Blind photoGrief

By: Caitlin Walsh

You left me, it isn’t possible, or at least it shouldn’t be.
So much I didn’t say, so much we didn’t get to do.
I tell myself that you’re still here, just beyond what I can see.
Tricking my own mind, fighting what I know to be true.
Rage boils in me, at you, at the gods, at pain.
I snap at everyone and want only to be left alone.
I beat my fists against the walls, crying for you, silence remains.
I sink to my knees, fists still clenched, heart heavy as a stone.
A thought, pure and bright, what can I offer in exchange, a trade?
I’ll give my soul, my blood, my entire self just to see you once more.
One more conversation, one more moment, that would make this hurt fade.
I have nothing to give that equals your worth, this has rocked me to my core.
Waves of gray roll in, taking my breath and knocking me down.
I lay on the floor where the sudden bolt struck my heart.
I sob, scream, hold myself in this darkness, I see nothing, hear no sounds.
I feel I will never be whole as long as heaven keeps us apart.
Time is a cruel and poignant teacher of all things.
Pain is unfortunate but necessary, it reminds us that we are part of the human race.
Time is the hand that drags the bow across our emotions, the violin strings.
Learning from this experience so much, everyone heals at their own pace.


I am very thankful for Caitlin for sharing her poem. It takes a great deal of courage to open up one’s inner feelings and share them.

In this poem by Caitlin the topic of “Grief” is clearly adhered to. The poet demonstrates the effects of grief by showing the reactions of the writer both internally and externally. My favorite line is the one containing the imagery of “Waves of gray roll in”, where grief strikes like an ocean wave. The poet is written  with a consistent rhyming pattern which adds an element of depth. Please read the biography completely to gain insight of the poet to fully understand the dual nature of this piece of art.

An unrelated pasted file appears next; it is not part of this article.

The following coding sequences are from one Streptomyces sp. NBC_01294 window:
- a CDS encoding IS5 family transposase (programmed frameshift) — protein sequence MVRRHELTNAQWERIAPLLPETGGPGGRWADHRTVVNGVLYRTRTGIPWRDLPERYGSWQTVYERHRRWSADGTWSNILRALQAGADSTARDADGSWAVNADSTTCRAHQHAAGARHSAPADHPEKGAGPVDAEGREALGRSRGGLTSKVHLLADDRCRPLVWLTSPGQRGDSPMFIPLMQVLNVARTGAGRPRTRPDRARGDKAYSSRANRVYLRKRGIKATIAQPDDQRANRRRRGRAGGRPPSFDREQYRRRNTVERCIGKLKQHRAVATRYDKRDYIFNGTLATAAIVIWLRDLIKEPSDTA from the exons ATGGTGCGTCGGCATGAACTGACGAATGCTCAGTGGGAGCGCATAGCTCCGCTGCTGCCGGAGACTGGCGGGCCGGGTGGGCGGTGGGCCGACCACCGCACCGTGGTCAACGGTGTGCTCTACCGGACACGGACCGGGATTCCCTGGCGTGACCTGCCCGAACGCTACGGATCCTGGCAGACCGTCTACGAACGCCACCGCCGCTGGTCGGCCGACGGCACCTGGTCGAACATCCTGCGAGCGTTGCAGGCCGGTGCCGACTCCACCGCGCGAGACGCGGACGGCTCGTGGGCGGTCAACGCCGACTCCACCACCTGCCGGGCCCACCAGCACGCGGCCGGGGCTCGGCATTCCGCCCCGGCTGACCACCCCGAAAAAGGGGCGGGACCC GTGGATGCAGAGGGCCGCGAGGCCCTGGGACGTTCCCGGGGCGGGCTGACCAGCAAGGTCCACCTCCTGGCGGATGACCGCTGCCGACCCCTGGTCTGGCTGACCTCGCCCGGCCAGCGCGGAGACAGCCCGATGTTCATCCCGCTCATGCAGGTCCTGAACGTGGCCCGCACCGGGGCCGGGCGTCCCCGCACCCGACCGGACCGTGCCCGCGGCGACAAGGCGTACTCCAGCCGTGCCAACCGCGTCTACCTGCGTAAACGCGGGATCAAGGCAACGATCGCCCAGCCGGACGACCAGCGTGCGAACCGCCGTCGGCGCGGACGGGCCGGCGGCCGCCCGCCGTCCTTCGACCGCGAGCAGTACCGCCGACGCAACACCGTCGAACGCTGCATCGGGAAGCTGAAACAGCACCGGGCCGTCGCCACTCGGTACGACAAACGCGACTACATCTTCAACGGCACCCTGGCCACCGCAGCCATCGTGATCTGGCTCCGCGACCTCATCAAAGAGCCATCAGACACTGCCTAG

My name is Caitlin Walsh, I’m from Rockford Illinois. I’m 25 years old. I’m a college graduate with degrees in psychology, sociology, and criminology. I lost my mother to cancer last year. She was my best friend, she taught me to never give up and to live my life to the fullest, regardless of my disability, and I’m legally blind. After grad school didn’t work out I moved back in with my father and am currently caring for him while he recovers from surgery. He is amazing and I’m proud to be his daughter. I have been writing since I was fourteen years old. I am a firm believer that we should value what we have because it might be gone tomorrow. This poem isn’t just about my mother, it is also about the gradual decline of my vision over the years.

Please encourage Caitlin with encouraging comments.

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